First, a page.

The New York Times reports: NATO’s seven-month air campaign in Libya, hailed by the alliance and many Libyans for blunting a lethal crackdown by Col. Muammar el-Qaddafi and helping to push him from power, came with an unrecognized toll: scores of civilian casualties the alliance has long refused to acknowledge or investigate.
By NATO’s telling during the war, and in statements since sorties ended on Oct. 31, the alliance-led operation was nearly flawless — a model air war that used high technology, meticulous planning and restraint to protect civilians from Colonel Qaddafi’s troops, which was the alliance’s mandate.
“We have carried out this operation very carefully, without confirmed civilian casualties,” the secretary general of NATO, Anders Fogh Rasmussen, said in November.
But an on-the-ground examination by The New York Times of airstrike sites across Libya — including interviews with survivors, doctors and witnesses, and the collection of munitions remnants, medical reports, death certificates and photographs — found credible accounts of dozens of civilians killed by NATO in many distinct attacks. The victims, including at least 29 women or children, often had been asleep in homes when the ordnance hit.
In all, at least 40 civilians, and perhaps more than 70, were killed by NATO at these sites, available evidence suggests. While that total is not high compared with other conflicts in which Western powers have relied heavily on air power, and less than the exaggerated accounts circulated by the Qaddafi government, it is also not a complete accounting. Survivors and doctors working for the anti-Qaddafi interim authorities point to dozens more civilians wounded in these and other strikes, and they referred reporters to other sites where civilian casualties were suspected.
Two weeks after being provided a 27-page memorandum from The Times containing extensive details of nine separate attacks in which evidence indicated that allied planes had killed or wounded unintended victims, NATO modified its stance.
The New York Times reports: Tripoli is no longer the capital of a police state. But what it has become, in just a matter of weeks, can be both exhilarating and disturbing.
Hashish dealers are openly hawking their wares in the center of the city, Martyrs’ Square, known as Green Square before Col. Muammar el-Qaddafi was overthrown. Drivers run red lights without giving it a thought, while political demonstrations snarl traffic. Irregular militia members who have replaced the hated Tripoli police in many neighborhoods are still showing poor discipline with their weapons, firing them accidentally or into the air all too frequently.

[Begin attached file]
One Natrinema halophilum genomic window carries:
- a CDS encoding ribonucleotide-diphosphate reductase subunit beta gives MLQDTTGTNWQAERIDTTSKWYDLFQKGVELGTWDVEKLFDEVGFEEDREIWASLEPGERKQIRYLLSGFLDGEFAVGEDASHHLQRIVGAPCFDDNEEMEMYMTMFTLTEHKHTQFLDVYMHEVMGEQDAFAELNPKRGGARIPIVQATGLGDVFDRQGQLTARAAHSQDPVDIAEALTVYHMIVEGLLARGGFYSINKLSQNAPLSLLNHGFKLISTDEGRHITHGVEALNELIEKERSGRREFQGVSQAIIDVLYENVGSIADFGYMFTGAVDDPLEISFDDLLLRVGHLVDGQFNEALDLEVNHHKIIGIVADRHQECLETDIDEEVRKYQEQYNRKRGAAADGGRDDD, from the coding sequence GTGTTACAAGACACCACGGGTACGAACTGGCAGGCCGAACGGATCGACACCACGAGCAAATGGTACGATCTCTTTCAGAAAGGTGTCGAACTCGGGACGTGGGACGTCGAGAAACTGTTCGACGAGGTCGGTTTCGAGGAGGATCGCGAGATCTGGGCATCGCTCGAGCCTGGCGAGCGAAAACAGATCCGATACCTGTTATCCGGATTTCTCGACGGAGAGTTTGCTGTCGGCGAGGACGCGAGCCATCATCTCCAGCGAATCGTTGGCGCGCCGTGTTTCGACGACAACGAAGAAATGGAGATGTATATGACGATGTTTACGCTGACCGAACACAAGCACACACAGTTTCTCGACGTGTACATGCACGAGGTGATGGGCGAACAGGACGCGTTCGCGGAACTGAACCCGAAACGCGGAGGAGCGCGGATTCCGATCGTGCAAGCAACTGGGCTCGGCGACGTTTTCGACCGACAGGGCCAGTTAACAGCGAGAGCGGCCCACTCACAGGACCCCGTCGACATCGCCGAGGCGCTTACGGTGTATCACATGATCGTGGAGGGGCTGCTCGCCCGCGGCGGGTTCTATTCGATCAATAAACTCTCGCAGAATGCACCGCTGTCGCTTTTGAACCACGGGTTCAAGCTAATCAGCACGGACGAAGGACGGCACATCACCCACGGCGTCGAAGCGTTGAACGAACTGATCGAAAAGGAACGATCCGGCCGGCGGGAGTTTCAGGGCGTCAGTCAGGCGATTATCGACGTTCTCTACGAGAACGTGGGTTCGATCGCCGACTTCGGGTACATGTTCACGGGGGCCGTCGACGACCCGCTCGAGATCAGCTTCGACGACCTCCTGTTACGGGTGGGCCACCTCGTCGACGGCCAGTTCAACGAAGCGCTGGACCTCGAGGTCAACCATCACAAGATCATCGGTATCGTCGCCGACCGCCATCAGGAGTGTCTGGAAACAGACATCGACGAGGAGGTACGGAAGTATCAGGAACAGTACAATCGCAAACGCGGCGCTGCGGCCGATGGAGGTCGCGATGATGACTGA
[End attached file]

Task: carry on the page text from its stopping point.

Tripoli is a vibrant city of nearly two million people with a bustling port, and it is graced by Roman ruins and old fortification walls built by the Ottomans and other conquerors. But while it has gone through other abrupt changes over the centuries, what is happening these days was unthinkable only weeks ago when Colonel Qaddafi tried to control even the smallest details of daily life.
Tinted windows were prohibited on cars; now, drivers everywhere are pasting dark green tinted plastic on their windows to keep out the searing sun but also as a sign of their new liberty. Fruit and vegetable vendors were restricted from selling their wares on most streets; now, throngs of them are out selling bananas and oranges beneath highway overpasses and on the sides of traffic circles, helping them feed their families but also worsening congestion.
English was largely prohibited from public signs by Colonel Qaddafi. Now, English signs have sprung up almost everywhere around town, even though few Libyans understand what they say. The signs are another expression of liberation, as well as the country’s readiness to open itself to the outer world.
“Today, Tripoli Has a New Heartbeat,” says one billboard displaying two militiamen hugging, put up by the interim municipal government. Even much of the revolutionary graffiti, which is everywhere, is in English. “Libya Free” is the most common. Some even say “Thank you, NATO” for the Western military assistance that was crucial to overthrowing the old government.